How do preservice teachers respond to multicultural instruction?

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University of Alabama Libraries

This study sought to determine how preservice teachers select multicultural children’s literature, as well as how preservice teachers respond to multicultural instruction. The qualitative study gathered information and experiences from two groups: Focus Group A and Focus Group B, both of whom were enrolled in a required children’s literature course in a teacher education program in a 4-year university in Northeast Alabama. The study collected data on the strategies preservice teachers use when selecting multicultural children’s picturebooks before and after receiving a series of multicultural instruction sessions. The study also collected data on the preservice teachers’ responses to said multicultural instruction sessions. Results from the preservice teachers’ questionnaires, interviews, and worksamples indicated there was some change that occurred in both focus groups in their understanding of multicultural literature, but both groups still showed lack of understanding in applying their learning to the selection of multicultural picturebooks. Participants in the study received approximately 15 hours of multicultural instruction during a summer course term. Participants were engaged in both direct and indirect instruction of multicultural literature instruction. Findings from this study can be used by teacher educators, inservice teachers, and preservice teachers to inform practice. Future research should apply the multicultural instruction sessions to long-term studies with a larger number of participants.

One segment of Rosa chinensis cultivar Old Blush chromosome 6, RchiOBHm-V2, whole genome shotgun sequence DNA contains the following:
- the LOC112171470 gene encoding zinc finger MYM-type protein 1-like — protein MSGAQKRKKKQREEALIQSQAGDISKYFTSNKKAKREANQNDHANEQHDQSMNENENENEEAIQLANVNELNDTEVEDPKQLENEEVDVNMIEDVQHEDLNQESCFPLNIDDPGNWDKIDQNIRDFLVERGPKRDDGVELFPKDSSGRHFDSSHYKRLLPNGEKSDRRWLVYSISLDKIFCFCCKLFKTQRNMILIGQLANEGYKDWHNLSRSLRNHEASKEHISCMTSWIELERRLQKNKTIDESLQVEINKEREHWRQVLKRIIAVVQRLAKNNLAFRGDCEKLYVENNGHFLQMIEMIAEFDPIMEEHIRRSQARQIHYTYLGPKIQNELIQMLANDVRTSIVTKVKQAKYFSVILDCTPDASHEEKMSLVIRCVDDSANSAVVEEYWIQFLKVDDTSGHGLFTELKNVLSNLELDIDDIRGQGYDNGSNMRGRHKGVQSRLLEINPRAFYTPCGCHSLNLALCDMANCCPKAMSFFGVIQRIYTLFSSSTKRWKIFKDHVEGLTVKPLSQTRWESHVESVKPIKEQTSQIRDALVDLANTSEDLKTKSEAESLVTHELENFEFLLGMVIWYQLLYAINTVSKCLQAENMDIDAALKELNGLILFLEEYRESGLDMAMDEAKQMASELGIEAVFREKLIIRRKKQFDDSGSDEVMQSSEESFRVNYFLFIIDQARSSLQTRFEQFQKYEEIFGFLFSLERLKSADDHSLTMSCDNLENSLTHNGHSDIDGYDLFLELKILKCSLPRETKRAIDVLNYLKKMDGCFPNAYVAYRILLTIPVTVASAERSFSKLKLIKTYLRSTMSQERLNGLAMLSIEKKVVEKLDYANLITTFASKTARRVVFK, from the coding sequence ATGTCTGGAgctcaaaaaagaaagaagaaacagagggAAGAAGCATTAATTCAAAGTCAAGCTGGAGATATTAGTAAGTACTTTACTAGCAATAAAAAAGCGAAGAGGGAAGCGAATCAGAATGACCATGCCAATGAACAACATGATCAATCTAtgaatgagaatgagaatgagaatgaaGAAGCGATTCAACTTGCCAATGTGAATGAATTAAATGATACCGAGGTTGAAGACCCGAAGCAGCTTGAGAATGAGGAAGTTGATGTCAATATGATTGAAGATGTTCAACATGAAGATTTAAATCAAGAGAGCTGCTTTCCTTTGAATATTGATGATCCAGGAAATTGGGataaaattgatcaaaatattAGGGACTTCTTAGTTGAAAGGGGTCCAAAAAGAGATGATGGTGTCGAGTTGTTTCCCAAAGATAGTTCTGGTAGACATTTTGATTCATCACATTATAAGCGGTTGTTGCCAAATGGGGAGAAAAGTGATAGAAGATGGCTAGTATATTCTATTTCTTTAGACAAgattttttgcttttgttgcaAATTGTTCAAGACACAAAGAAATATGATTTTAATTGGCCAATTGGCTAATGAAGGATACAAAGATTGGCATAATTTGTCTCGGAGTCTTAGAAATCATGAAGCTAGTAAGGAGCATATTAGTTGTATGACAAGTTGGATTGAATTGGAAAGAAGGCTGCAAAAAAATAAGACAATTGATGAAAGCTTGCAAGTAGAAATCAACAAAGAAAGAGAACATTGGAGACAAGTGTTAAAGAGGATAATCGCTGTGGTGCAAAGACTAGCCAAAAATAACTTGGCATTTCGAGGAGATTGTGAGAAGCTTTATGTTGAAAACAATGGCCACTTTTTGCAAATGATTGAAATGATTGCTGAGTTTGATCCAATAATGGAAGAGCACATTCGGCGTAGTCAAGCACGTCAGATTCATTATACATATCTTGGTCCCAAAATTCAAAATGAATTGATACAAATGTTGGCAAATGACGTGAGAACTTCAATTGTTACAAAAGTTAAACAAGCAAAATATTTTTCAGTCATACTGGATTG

Electronic Thesis or Dissertation
Multicultural education, Literature, Teacher education